Byrd Leavell

Head of Publishing at UTA

Byrd Leavell oversees the publishing department at UTA, a leading global talent and entertainment company. He is based in the New York office and represents clients including Tiffany Haddish, Don Lemon, Constance Wu, Ali Velshi, and many more.

Leavell joined UTA from his own literary agency, Waxman Leavell Literary (now Waxman Literary), where he oversaw the publishing of dozens of bestsellers.

He recently began working with Chip and Joanna Gaines, two of today’s most successful authors. He also set up a deal between Flatiron Books and iHeartMedia, marking the first-ever imprint deal for a line of podcast-based books between a major book publisher & podcast network. The first title, Stuff You Should Know, published in November and was a major bestseller.

He additionally closed a deal for Guy Raz’s book How I Built This, based on the titular podcast. Other highlights include upcoming books for The Jonas Brothers, Brian Kilmeade, Julia Haart, Bret Baier, Penn and Kim Holderness, Pastor Cal Roberson, Aubrey Marcus, Drew Magary, Zac Levi, KevonStage, Amirah Kassem, Sebastian Maniscalco, Tyra Banks, and more.

Where did the idea for your career come from?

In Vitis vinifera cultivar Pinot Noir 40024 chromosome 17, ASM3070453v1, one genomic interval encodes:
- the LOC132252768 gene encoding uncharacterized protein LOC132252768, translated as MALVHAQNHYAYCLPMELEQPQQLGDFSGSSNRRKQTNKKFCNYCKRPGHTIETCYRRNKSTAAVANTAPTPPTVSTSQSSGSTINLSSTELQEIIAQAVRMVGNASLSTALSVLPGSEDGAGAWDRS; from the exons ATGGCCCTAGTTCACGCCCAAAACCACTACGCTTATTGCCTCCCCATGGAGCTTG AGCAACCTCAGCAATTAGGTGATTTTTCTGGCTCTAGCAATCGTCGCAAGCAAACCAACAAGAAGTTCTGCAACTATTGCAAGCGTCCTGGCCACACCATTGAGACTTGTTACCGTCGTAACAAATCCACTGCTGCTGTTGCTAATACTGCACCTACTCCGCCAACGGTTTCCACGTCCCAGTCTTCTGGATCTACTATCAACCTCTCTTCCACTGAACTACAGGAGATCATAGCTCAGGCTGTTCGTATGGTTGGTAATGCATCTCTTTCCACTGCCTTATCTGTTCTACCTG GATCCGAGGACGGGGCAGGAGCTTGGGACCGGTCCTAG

When I was 21 years old I went to a panel of literary agents. Previously to that, I had never even heard the phrase. But as I listened to the people on that stage and realized what the job entailed, I had this profound response. Everything about it felt like something I would love to be able to do. So I basically never had Option B after that. I managed to land a job as a secretary at a small, but wonderful literary agency called Carlsle and Company, and here I am 21 years later.

What does your typical day look like and how do you make it productive?

Working at UTA is the best job I’ve ever had, but it took a while to learn how to handle the amount of incoming clients and deals we had coming in. What I eventually figured out was that I had to start every day with a long walk with my dogs, a swim, or a workout. To me, that is the key to ensuring that I’m in a place where I bring my best self to each interaction.

How do you bring ideas to life?

It all comes back to the process of working with each client to create great books that will reach the readers. That means getting on the phone before there is a word on the page and talking the approach through until you both know you have it.

What’s one trend that excites you?

The truth, made starkly true during the pandemic, is that people love to buy and read books. Sales went up through 2020-2021, and that speaks to the generations of readers out there consuming what our business creates.

What is one habit of yours that makes you more productive as an entrepreneur?

I believe in starting with the fundamental question: why is anyone going to care about this book? Too often, people take that answer for granted. This isn’t Field of Dreams, “If you build it, they will come.” You have to give them a reason to buy and read your book.

What advice would you give your younger self?

Diverse voices matter, and you can help make a difference. Don’t turn down Tim Ferriss and keep an open mind when your first starting off.